QE3 began two years later, in August and September of 2012. The seasonally adjusted annual change in the price index for personal consumption expenditures excluding food and energy for the previous two quarters equaled 2.1% and 1.9% respectively, close to the Fed's target of 2%. Both of the QE3 announcements in the third quarter of 2012 caused investors to expect higher inflation.
These findings shed light on Glick and Leduc's (2012) and Kozicki et al.'s (2015) results that news of looser monetary policy lowered commodity prices during QE1 and QE2 and raised them during QE3. Glick and Leduc suggested that their findings implied that LSAP announcements during QE1 and QE2 signaled lower inflationary pressures. The negative coefficients in Table 1 on most announcements during QE1 and QE2 support their explanation, as they indicate that LSAP news lowered anticipated inflation during the first two rounds. Similarly, the positive coefficients in Table 1 on the announcements during QE3 are consistent with Kozicki et al.'s findings that LSAP news raised commodity prices during the third round.
These results indicate that, as actual inflation approached its target, the Fed was better able to influence inflationary expectations in the desired direction. The ability to affect expected inflation is important for monetary policy. At the zero lower bound, increases in expected inflation cause one-for-one decreases in the real interest rate. This provides needed stimulus when the economy faces deflationary risks. At higher interest rates, the ability to keep inflationary expectations anchored reduces the extra return that bondholders require to compensate for the risk of inflation. This keeps long-term interest rates from rising too high and choking economic activity. To influence inflation expectations, the Fed should remember the time-honored lesson that inflationary credibility increases as inflationary outcomes improve.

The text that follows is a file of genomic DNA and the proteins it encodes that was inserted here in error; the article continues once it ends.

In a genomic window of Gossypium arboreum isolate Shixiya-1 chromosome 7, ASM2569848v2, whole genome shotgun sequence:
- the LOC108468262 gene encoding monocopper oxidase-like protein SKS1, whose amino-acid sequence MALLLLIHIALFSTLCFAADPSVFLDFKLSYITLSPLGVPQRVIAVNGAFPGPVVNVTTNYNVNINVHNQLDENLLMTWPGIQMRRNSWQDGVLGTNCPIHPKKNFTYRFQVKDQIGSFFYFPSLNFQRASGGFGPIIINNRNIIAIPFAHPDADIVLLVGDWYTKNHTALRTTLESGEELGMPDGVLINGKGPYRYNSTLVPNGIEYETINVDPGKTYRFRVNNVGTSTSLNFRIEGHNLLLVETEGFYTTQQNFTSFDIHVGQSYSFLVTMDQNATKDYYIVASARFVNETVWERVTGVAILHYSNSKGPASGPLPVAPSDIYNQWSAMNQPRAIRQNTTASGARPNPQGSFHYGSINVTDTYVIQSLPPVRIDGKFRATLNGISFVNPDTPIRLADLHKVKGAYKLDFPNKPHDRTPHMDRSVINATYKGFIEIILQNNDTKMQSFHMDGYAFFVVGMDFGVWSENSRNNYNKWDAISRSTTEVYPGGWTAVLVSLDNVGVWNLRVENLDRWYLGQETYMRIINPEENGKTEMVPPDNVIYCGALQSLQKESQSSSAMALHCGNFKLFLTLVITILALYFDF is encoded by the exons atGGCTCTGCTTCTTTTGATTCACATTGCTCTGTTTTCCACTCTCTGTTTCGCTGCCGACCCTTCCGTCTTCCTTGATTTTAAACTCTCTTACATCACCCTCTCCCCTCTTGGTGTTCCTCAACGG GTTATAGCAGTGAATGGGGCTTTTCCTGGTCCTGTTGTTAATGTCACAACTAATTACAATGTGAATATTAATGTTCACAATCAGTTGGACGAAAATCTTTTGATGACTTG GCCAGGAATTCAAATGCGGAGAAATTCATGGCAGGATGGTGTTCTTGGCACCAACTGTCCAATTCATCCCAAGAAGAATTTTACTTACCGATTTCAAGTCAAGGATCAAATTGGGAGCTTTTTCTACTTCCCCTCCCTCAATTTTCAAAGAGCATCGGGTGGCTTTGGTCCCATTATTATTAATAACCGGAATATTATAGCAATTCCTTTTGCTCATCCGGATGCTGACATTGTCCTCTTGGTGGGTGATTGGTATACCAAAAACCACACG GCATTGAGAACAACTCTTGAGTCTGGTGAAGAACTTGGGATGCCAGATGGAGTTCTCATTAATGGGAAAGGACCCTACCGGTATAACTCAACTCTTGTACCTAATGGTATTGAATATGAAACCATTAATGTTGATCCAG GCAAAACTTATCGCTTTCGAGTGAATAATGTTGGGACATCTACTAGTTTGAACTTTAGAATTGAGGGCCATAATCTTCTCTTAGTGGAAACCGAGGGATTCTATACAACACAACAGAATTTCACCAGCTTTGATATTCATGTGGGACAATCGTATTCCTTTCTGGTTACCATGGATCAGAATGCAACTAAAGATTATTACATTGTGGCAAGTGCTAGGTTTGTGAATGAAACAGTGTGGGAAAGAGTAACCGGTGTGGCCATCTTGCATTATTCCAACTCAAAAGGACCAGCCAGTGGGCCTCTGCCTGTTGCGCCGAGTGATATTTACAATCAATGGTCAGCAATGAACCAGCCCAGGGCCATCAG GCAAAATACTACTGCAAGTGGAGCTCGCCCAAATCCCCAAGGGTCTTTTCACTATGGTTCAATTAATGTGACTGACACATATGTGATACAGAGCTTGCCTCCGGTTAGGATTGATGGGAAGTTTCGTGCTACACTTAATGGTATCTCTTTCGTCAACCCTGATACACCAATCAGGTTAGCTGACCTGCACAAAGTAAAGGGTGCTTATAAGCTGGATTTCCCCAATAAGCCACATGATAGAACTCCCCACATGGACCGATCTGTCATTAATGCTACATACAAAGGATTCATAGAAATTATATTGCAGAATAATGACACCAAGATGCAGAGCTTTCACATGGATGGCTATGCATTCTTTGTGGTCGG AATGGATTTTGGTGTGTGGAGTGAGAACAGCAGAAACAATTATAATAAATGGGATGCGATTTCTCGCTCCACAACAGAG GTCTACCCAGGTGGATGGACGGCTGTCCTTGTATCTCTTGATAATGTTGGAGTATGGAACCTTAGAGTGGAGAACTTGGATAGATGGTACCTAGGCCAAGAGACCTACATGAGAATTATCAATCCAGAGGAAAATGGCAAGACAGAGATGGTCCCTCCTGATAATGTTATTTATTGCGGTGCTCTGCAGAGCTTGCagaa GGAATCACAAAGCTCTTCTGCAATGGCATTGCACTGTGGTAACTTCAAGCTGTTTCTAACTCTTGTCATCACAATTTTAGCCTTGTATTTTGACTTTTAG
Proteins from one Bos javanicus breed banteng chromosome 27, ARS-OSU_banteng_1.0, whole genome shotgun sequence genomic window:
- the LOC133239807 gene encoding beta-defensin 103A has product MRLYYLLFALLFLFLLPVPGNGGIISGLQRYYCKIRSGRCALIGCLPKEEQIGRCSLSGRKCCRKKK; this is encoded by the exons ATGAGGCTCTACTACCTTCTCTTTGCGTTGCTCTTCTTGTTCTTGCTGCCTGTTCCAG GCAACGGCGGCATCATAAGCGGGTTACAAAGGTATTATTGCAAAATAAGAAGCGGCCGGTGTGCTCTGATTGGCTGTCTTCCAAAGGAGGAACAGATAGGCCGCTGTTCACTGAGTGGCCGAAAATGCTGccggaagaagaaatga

Table 1. Relationship between Assets' Returns and Their Inflation Betas on Days of Large-Scale Asset Purchase Announcements
||Coefficient on Inflation Beta
|Note: The table presents coefficients from a cross-sectional regression of returns on 60 assets over the 24-hour period bracketing announcements of large-scale asset purchases on inflation betas for the 60 assets. Inflation betas are obtained from iterated nonlinear seemingly unrelated regression estimation of a multi-factor model including returns on the 60 assets on the left-hand side and the Treasury bond/Treasury bill spread, the corporate bond/Treasury bond spread, the monthly growth rate in industrial production, the change in expected inflation, and unexpected inflation on the right-hand side. Unexpected inflation comes from the residuals of a regression of inflation on lagged inflation and current and lagged Treasury bill returns. QE1 refers to the first round of asset purchases, QE2 to the second round and QE3 to the third round.
*** (**) denotes significance at the 1% (5%) level.